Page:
IRS Addresses Three Significant Qualified Business Income Deduction Questions

An overview of three provisions of IRS §199A Proposed Regulations

Last week the IRS issued much anticipated proposed regulations regarding the new 20 percent qualified business income (QBI) deduction, part of the sweeping tax reform bill (the Tax Cuts and Jobs Act) passed into law in late 2017. While the deduction creates a potentially significant benefit for business owners, the language of the law left numerous questions as to its application. The proposed regulations address many of these questions, including the following three:

How will the 50% W-2/25% W-2 plus 2.5% of qualified property limitation apply to related entities?

For taxpayers with income over certain thresholds – $157,500 for single taxpayers, $315,000 for joint filers – the QBI deduction is limited to the greater of 50 percent of the owner’s allocable share of the business’s W-2 wages, and 25 percent of their share of wages plus 2.5 percent of their share of the cost of qualified property used in the business. The language of the law calls for this limitation to apply on a business-by-business basis. This was a cause of significant concern for owners of multiple businesses where wages and assets might live in one entity, and business income in another.

Business owners commonly use a related management company to pay their employees. If their operating entity has business income but no wages, will the IRS allow the related businesses to be counted together? Fortunately, the proposed regulations allow for aggregation of commonly controlled businesses. The aggregation provisions do not follow §469, but create a new method for aggregating commonly owned entities. Aggregation is accomplished through an irrevocable election made at the partner or shareholder level, not the entity level, and requires, among other things, that the same person or group of persons, directly or indirectly, own 50 percent or more of each business.

What is a qualified “trade or business” for purposes of the deduction?

To be eligible for the QBI deduction, the activity must be a qualified “trade or business.” Until the regulations were passed, it was uncertain how to define trade or business income for purposes of the deduction. For example, is rental income business income?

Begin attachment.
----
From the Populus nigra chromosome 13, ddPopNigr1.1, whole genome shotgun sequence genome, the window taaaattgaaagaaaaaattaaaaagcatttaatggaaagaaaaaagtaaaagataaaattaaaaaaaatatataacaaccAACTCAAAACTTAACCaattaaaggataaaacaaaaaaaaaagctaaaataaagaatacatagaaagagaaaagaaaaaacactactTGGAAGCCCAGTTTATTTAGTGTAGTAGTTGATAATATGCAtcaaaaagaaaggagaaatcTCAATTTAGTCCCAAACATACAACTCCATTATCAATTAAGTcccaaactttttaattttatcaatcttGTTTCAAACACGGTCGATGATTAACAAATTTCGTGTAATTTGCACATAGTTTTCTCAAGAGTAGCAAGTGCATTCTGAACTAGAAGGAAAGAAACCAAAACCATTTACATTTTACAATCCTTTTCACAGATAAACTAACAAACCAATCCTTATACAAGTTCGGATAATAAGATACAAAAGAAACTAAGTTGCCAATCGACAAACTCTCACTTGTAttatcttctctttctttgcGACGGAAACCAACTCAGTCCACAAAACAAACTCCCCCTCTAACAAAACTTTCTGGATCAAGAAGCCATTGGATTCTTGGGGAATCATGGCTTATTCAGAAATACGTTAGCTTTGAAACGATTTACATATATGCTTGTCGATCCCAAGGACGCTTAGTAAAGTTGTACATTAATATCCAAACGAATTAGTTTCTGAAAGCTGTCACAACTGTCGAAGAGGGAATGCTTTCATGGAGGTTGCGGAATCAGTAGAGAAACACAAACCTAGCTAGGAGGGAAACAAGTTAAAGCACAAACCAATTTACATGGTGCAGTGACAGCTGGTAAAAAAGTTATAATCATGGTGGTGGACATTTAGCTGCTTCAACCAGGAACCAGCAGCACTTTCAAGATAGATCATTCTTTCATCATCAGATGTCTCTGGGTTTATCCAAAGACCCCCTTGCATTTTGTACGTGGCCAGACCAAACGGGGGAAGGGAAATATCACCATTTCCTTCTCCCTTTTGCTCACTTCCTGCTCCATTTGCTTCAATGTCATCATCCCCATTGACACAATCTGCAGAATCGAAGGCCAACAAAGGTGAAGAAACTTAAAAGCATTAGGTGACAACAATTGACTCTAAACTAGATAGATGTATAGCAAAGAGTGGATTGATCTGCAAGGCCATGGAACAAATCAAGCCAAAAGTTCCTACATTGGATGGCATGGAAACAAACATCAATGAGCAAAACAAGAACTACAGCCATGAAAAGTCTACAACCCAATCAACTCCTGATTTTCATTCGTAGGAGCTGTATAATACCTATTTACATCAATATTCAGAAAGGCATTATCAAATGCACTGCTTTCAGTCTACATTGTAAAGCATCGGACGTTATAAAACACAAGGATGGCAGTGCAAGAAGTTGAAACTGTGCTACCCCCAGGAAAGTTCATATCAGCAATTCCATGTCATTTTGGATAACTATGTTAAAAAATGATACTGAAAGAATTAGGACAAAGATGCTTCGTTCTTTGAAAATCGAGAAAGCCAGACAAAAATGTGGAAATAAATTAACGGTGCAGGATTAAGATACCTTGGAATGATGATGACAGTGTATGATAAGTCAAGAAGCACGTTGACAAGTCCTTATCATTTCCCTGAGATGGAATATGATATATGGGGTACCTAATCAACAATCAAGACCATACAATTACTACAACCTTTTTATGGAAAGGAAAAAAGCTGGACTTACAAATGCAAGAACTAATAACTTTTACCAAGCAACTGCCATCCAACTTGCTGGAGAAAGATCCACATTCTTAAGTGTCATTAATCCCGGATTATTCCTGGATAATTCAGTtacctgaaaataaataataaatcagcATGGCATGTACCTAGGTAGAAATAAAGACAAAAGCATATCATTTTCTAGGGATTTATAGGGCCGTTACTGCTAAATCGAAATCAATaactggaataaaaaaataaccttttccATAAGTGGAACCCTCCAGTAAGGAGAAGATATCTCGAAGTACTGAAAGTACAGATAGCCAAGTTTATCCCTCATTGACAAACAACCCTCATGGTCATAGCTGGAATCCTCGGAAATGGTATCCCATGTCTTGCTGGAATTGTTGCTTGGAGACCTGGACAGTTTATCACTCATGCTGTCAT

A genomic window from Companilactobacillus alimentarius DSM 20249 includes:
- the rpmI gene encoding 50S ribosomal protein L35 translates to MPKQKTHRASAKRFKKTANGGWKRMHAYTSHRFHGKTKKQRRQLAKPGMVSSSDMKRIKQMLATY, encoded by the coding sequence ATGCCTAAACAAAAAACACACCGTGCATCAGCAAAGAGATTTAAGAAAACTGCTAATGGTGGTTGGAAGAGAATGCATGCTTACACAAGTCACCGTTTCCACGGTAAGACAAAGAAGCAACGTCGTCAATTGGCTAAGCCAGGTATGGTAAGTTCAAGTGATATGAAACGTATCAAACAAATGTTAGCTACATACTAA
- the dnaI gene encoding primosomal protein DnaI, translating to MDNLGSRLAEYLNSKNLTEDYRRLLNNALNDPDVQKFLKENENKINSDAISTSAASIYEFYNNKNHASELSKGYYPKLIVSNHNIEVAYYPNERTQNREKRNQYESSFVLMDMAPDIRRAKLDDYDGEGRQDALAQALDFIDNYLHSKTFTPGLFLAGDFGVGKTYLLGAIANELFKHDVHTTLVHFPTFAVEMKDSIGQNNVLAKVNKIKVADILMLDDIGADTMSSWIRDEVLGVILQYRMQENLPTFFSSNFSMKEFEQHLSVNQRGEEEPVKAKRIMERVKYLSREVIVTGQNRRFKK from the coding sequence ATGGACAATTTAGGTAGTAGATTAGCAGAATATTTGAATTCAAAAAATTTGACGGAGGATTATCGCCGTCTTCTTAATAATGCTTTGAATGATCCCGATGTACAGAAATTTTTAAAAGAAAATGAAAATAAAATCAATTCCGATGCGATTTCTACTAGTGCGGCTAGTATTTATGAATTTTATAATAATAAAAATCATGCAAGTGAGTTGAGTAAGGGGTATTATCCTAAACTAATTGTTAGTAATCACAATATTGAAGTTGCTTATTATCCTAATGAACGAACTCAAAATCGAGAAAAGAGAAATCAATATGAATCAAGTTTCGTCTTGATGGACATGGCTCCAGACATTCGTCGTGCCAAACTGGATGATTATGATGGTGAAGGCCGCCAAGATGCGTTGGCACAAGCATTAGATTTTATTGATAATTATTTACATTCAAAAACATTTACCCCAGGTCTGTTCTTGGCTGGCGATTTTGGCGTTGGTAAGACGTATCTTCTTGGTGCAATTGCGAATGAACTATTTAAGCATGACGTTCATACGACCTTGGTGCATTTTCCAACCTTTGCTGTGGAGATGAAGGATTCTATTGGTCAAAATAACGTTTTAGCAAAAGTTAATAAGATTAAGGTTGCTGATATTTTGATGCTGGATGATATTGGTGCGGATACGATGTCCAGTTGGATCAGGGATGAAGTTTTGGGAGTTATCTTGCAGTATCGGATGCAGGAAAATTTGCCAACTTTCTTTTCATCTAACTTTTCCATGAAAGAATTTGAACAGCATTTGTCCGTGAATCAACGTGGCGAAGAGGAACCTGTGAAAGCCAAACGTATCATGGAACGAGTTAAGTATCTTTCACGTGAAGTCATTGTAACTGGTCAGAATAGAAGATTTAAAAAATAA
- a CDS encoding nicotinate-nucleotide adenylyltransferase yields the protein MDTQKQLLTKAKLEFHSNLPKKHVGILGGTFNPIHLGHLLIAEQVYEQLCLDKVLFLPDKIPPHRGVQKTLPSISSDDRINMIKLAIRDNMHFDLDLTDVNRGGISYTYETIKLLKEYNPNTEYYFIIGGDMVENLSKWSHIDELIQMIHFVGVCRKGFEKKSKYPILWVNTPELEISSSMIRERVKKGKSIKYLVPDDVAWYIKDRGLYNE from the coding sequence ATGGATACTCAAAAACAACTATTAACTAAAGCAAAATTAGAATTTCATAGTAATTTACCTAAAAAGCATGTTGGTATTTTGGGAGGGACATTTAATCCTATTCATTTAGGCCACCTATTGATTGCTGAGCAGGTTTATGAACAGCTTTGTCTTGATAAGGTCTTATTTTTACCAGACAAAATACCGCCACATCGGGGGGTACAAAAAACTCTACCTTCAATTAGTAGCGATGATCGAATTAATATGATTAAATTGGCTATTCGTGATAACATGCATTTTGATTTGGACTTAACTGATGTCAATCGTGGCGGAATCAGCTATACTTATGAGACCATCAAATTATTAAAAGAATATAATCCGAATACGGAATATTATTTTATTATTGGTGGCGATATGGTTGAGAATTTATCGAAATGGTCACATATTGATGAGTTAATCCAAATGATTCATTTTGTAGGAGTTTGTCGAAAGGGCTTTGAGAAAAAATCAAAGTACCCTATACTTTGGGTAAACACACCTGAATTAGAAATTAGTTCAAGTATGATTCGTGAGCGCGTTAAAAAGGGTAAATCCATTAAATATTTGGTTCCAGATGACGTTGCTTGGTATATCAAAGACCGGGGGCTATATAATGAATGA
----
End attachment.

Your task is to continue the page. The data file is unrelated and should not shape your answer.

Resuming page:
The proposed regulations require a business to rise to the level of a Section 162 trade or business to be eligible for the deduction. This makes it difficult for rental activities to qualify and the aggregation rules discussed above do not help. The determination must be made for each individual rental activity and will be based on the facts and circumstances, including the owner’s involvement in the day-to-day operations, type of rental activity and number of rented properties. The regulations do allow self-rental income to be included in qualified business income eligible for the deduction.

What are specified service trades or businesses (SSTB) not eligible for the deduction for taxpayers with income over the threshold amounts?

The QBI deduction is not available for SSTBs, unless the taxpayer’s income is below certain thresholds. The law pointed to Section 1202 for the definition of SSTBs, which includes the performance of services in the fields of health, law, accounting, actuarial science, performing arts, consulting, athletics, financial services, brokerage services, investment management, trading, and dealing in securities. While not all situations are addressed, the regulations provide a more detailed definition of what is meant by the performance of services for each of those practices.

The code also includes a potential catch-all provision for any “trade or business where the principal asset of such trade or business is the reputation or skill of one or more of its employees or owners.” However, the proposed regulations limit the application of this provision, stating it will only apply to trades or businesses where a person is paid for endorsing a product, or for the use of their personal likeness.

Note: This article is intended as a high-level discussion of three important provisions contained in the proposed regulations. Please contact HBK with questions regarding your specific tax situation.

About the Author(s)
Ben is a Principal in the Tax Advisory Group (TAG) of HBK and works in the Youngstown, OH office. He has been with the firm since 2009 and has focused extensively on entity tax issues, entity planning, and flow-through taxation. Additionally, he has experience with many of our real estate and manufacturing clients. As a member of TAG, Ben frequently teaches tax-related training courses both internally for the firm and externally for clients and the public. Ben provides research and expert counsel on complex tax issues for our clients. He also regularly appeared on the mid-day news broadcast of Youngstown, Ohio's NBC affiliate station in a segment called “Smart Money,” which highlights personal financial planning tips.
Hill, Barth & King LLC has prepared this material for informational purposes only. Any tax advice contained in this communication (including any attachments) is not intended or written to be used, and cannot be used, for the purpose of (i) avoiding penalties under the Internal Revenue Code or under any state or local tax law or (ii) promoting, marketing or recommending to another party any transaction or matter addressed herein. Please do not hesitate to contact us if you have any questions regarding the matter.

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